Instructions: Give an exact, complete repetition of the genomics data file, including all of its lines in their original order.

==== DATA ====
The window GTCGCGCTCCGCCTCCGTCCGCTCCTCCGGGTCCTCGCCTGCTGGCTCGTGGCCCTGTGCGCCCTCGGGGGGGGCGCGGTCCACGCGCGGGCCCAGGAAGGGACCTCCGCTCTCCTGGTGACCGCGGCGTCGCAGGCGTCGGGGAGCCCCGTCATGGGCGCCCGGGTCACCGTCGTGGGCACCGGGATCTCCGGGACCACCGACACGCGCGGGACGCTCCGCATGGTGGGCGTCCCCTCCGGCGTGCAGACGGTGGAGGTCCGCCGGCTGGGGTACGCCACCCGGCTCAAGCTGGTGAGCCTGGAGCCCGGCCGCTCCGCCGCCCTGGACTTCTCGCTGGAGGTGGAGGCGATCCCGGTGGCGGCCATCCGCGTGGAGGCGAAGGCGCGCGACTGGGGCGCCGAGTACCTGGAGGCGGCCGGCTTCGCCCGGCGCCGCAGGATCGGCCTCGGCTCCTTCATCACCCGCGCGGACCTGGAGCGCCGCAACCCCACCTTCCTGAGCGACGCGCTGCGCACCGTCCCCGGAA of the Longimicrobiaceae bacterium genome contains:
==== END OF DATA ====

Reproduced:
The window GTCGCGCTCCGCCTCCGTCCGCTCCTCCGGGTCCTCGCCTGCTGGCTCGTGGCCCTGTGCGCCCTCGGGGGGGGCGCGGTCCACGCGCGGGCCCAGGAAGGGACCTCCGCTCTCCTGGTGACCGCGGCGTCGCAGGCGTCGGGGAGCCCCGTCATGGGCGCCCGGGTCACCGTCGTGGGCACCGGGATCTCCGGGACCACCGACACGCGCGGGACGCTCCGCATGGTGGGCGTCCCCTCCGGCGTGCAGACGGTGGAGGTCCGCCGGCTGGGGTACGCCACCCGGCTCAAGCTGGTGAGCCTGGAGCCCGGCCGCTCCGCCGCCCTGGACTTCTCGCTGGAGGTGGAGGCGATCCCGGTGGCGGCCATCCGCGTGGAGGCGAAGGCGCGCGACTGGGGCGCCGAGTACCTGGAGGCGGCCGGCTTCGCCCGGCGCCGCAGGATCGGCCTCGGCTCCTTCATCACCCGCGCGGACCTGGAGCGCCGCAACCCCACCTTCCTGAGCGACGCGCTGCGCACCGTCCCCGGAA of the Longimicrobiaceae bacterium genome contains: